We all must make judgment calls. However, when you judge something as good or bad or right or wrong, you’re labeling it as a problem instead of a situation. There’s a subtle difference between saying, “He is wrong” rather than “He did not manage that chart correctly.” When you say, “He is wrong,” you leave the door open to wasted time and energy from complaining about the idea that he is a problem, instead of thinking, “There is a problem.” When you say, “He did not manage the chart correctly,” you have the option of redirecting the situation back to how you fix the issue and where you need to go from here to change the outcome. Your expectations that something or someone is good or bad or right or wrong breaks down the flow of the process and creates a scattered feeling to the project. You stay on task and move away from the past when you manage your expectations about value judgments.

Make Sure Words and Actions Match

Words and actions that don’t match cause fracturing of authenticity, trust and efficiency. Your expectation that words and actions are going to match causes frustration and distractions from the project when this result doesn’t occur. An example of this fracturing is the situation where someone says that he or she will do something and then doesn’t complete the task. The project schedule becomes compromised. Extra time is needed to gain information about why the work wasn’t completed. Timelines that could have been smoothly revised take longer to manage.

The more times a fracture occurs, the greater the risk for compromising the process. When you manage both the cohesion of words and actions along with the project goals, you help to keep people accountable for their part in the project. Use an individual’s actions instead of words to gain the true measure of an individual when the two don’t match. Be aware of the weak link in the flow of your process if you lack control over the person who isn’t matching words and actions. Managing both your expectations and the authenticity of words and actions helps you maintain the movement of your project as it ebbs and flows.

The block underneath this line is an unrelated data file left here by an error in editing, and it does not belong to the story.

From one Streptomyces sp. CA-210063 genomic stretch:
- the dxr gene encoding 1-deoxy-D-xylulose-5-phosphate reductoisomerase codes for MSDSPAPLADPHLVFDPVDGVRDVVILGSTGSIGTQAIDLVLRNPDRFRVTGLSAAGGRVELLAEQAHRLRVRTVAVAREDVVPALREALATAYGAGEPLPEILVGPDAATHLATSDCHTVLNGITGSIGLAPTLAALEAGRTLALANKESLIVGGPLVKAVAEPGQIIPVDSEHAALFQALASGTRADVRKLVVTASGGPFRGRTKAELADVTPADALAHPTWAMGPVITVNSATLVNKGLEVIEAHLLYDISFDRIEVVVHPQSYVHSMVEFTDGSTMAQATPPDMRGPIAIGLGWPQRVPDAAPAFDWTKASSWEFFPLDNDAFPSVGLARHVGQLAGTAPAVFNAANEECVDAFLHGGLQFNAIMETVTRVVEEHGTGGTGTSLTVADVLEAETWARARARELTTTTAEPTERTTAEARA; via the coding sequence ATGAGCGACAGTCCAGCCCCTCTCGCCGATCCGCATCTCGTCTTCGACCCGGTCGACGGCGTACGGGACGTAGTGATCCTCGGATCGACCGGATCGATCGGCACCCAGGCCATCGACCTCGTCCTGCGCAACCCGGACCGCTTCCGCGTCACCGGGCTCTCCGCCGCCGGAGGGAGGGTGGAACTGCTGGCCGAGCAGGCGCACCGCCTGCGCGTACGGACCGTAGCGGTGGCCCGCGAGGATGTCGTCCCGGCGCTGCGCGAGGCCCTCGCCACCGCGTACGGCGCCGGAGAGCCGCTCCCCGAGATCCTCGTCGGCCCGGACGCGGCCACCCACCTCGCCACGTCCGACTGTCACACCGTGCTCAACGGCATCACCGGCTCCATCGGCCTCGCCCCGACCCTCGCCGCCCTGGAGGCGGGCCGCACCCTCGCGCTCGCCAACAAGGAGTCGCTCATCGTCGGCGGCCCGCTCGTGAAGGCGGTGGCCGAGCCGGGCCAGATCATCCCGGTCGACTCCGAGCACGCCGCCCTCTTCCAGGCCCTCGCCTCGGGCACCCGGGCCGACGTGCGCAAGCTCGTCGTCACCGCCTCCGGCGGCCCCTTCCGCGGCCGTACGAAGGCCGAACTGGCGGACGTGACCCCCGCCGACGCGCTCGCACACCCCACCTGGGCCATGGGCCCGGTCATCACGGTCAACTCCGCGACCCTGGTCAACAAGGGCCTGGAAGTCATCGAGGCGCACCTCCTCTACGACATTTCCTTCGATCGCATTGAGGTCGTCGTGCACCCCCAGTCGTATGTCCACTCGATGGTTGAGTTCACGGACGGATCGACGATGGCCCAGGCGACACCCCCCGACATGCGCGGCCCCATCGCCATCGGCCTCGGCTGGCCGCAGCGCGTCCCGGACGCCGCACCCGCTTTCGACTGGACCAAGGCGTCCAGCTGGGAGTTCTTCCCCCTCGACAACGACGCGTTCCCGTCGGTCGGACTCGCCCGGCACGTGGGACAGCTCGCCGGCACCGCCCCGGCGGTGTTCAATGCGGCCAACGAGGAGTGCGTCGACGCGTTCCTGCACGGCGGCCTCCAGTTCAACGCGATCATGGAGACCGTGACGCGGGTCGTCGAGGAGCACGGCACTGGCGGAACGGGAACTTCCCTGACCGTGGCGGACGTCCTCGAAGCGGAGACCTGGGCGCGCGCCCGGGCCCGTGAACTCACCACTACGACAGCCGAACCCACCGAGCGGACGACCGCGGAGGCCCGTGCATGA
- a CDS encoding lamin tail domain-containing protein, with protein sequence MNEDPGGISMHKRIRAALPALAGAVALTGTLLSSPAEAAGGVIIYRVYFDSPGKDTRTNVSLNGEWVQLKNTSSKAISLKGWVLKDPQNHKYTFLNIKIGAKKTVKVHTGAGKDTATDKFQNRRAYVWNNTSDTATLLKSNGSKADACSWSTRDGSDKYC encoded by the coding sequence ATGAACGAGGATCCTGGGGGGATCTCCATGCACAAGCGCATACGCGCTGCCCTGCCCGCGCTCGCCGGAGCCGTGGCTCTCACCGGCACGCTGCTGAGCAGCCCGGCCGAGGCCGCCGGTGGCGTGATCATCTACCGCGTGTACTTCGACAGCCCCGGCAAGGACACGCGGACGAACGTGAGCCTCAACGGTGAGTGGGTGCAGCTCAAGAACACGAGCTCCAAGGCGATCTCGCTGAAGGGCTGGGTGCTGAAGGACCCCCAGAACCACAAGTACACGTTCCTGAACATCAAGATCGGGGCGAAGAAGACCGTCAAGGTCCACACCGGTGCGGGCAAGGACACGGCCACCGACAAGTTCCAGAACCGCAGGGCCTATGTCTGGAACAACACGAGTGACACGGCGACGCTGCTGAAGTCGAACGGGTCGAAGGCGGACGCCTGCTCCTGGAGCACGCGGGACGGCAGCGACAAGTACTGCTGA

Remember that expectations come from both your internal way of thinking and other people’s views of the world. You can better manage your personal expectations with these intentional activities. You may not be able to control all the expectations around you. However, having an awareness of expectations helps you better manage the project and maintain the flow of the project management cycle.

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Written by Dr. Lynette Reed
Writer, researcher and advisor on human potential for personal and organizational development, Dr. Lynette Reed has mentored people from in businesses, not-for-profits, schools, allied health agencies, chambers of commerce, government and churches. She has taught courses on team building, leadership, ethics, world religion and world cultures. Her current literary contributions include an executive summary paperback titled, Fixing the Problem: Making Changes in How You Deal with Challenges, as well as book contributions, articles, guest radio appearances and a series of children's books with Abingdon Press. She is also a co-founder and board member of the Institute for Soul-Centered Leadership at Seton Cove. Lynette holds a Doctor of Ministry in Spirituality, Sustainability, and Inter-Religious Dialogue and a Master of Science in Communication Sciences and Disorders. Contact her at expectations2reality@icloud.com.